BOSTON (AP) — Massachusetts is paying a total of more than $1 million per week to the for-profit startup that is running coronavirus mass vaccination sites at Fenway Park and Gillette Stadium, according to state records.
The more than $625,000 weekly price tag for Gillette includes a minimum weekly payment of $344,575, the Boston Herald reported Friday, citing state documents obtained in a public records request.
The Fenway site is costing the state more than $540,000 weekly.
Both are run by CIC Health. The company declined comment.
The state failed to provide complete contracts for two other vendors running mass vaccination sites in Massachusetts.
But contracts for Curative — which operates mass vaccination sites in Springfield and Danvers — show the state is paying $45 per shot in addition to covering expenses for security and traffic control. Curative also declined comment.
Some state lawmakers question whether the state is getting a good deal.
“I am extremely concerned that these private companies are being paid exorbitant amounts of our tax dollars instead of utilizing capable, local cities and towns to assist with distribution,” state Sen. Diana DiZoglio, D-Methuen, told the Herald.
She has called on the state auditor and inspector general to investigate a growing number of no-bid contracts handed out by the state during the pandemic.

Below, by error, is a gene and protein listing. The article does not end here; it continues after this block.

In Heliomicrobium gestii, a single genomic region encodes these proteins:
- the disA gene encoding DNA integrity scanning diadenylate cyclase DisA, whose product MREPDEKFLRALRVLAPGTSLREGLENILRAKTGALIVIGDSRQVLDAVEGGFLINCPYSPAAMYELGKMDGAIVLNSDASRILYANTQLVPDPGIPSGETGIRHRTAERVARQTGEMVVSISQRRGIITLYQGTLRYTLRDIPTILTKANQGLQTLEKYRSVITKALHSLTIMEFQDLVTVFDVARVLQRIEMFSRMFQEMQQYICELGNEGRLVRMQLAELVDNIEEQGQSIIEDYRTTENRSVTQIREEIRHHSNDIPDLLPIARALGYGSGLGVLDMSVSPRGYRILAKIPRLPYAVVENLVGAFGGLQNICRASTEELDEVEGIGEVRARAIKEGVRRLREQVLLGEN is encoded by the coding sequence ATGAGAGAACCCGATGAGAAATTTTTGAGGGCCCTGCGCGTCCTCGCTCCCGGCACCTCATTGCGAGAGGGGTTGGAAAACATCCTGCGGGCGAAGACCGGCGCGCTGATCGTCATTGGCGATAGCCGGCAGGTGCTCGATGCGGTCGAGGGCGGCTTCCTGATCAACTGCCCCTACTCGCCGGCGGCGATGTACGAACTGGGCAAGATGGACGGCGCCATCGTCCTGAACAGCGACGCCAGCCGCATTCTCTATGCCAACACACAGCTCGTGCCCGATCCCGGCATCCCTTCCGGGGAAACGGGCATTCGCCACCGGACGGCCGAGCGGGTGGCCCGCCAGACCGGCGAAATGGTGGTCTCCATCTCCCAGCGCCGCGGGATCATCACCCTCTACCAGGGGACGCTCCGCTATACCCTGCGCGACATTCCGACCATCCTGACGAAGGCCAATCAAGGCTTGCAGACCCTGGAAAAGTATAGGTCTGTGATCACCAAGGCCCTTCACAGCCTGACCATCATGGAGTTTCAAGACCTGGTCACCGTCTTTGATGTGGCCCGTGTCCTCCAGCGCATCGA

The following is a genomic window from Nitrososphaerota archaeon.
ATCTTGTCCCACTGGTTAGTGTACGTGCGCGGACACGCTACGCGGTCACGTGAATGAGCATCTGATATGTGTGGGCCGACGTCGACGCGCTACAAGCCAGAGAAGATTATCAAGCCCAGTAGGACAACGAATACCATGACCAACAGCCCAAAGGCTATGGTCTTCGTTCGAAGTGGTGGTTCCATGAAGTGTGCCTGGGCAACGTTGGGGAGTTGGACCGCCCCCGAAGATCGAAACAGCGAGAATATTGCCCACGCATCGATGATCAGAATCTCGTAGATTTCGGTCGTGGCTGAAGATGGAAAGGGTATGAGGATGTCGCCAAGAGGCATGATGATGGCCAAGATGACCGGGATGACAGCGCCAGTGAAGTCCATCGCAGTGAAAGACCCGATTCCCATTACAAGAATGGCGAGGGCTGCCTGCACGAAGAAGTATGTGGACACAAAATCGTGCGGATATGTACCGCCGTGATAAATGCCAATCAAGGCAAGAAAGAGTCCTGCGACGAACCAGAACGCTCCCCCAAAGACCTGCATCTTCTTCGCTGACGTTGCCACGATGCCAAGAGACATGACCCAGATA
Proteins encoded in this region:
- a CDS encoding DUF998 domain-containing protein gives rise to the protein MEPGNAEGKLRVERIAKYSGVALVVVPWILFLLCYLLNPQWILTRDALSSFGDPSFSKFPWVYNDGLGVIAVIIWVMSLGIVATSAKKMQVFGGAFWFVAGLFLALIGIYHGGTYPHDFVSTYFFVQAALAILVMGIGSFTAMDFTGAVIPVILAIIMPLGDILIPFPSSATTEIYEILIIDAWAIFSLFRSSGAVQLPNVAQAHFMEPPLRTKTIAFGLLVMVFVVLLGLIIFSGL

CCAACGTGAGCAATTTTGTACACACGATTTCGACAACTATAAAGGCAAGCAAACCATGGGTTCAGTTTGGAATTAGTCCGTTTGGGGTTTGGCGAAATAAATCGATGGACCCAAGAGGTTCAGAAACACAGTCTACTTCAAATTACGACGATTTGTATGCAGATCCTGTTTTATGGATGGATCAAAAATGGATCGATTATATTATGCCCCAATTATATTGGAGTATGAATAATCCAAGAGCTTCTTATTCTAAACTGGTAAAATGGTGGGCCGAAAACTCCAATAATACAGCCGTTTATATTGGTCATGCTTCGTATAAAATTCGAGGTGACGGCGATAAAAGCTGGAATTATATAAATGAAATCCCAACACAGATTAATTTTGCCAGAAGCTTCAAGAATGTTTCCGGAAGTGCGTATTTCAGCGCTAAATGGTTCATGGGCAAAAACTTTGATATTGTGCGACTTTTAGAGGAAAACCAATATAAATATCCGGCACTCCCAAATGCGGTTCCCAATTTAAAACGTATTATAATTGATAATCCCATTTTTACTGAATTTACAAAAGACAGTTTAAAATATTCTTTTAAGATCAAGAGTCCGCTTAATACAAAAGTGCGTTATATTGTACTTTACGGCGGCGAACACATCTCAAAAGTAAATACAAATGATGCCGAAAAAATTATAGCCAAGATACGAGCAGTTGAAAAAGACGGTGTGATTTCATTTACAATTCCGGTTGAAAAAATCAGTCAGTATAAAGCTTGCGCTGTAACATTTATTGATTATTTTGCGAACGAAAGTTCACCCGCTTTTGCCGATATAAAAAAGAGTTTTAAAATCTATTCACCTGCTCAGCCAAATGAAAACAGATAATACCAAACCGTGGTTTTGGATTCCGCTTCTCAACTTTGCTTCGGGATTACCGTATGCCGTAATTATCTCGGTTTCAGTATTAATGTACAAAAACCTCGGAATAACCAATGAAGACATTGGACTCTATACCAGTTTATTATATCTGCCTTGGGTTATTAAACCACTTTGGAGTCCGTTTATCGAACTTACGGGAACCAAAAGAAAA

Gov. Charlie Baker defended the decision to hire private companies.
“This is a race against time,” he said Thursday, noting local public health infrastructure “had a lot of catching up to do.”
FIELD HOSPITAL WINDING DOWN
The field hospital set up at the DCU Center in Worcester could close within the next couple of weeks, but would remain ready to reopen again should it be needed, Worcester’s city manager says.
The 220-bed field hospital at the convention center and sports arena has averaged fewer than 10 patients a week since mid-February, City Manager Edward Augustus Jr. said Thursday, when it had just eight patients.
“The initial conversations with the state are that we’d probably keep it as a ‘warm site,’” Augustus said. “So set up, just not staffed and not have patients there for about another month or so after that.”
With coronavirus patient numbers declining at the city’s two hospitals — Saint Vincent and UMass Memorial — the field hospital isnt needed, he said.
The DCU Center was used as a field hospital from April through June, then reopened in December as the state feared a surge COVID-19 cases would overwhelm hospitals.
A field hospital was also set up in Lowell.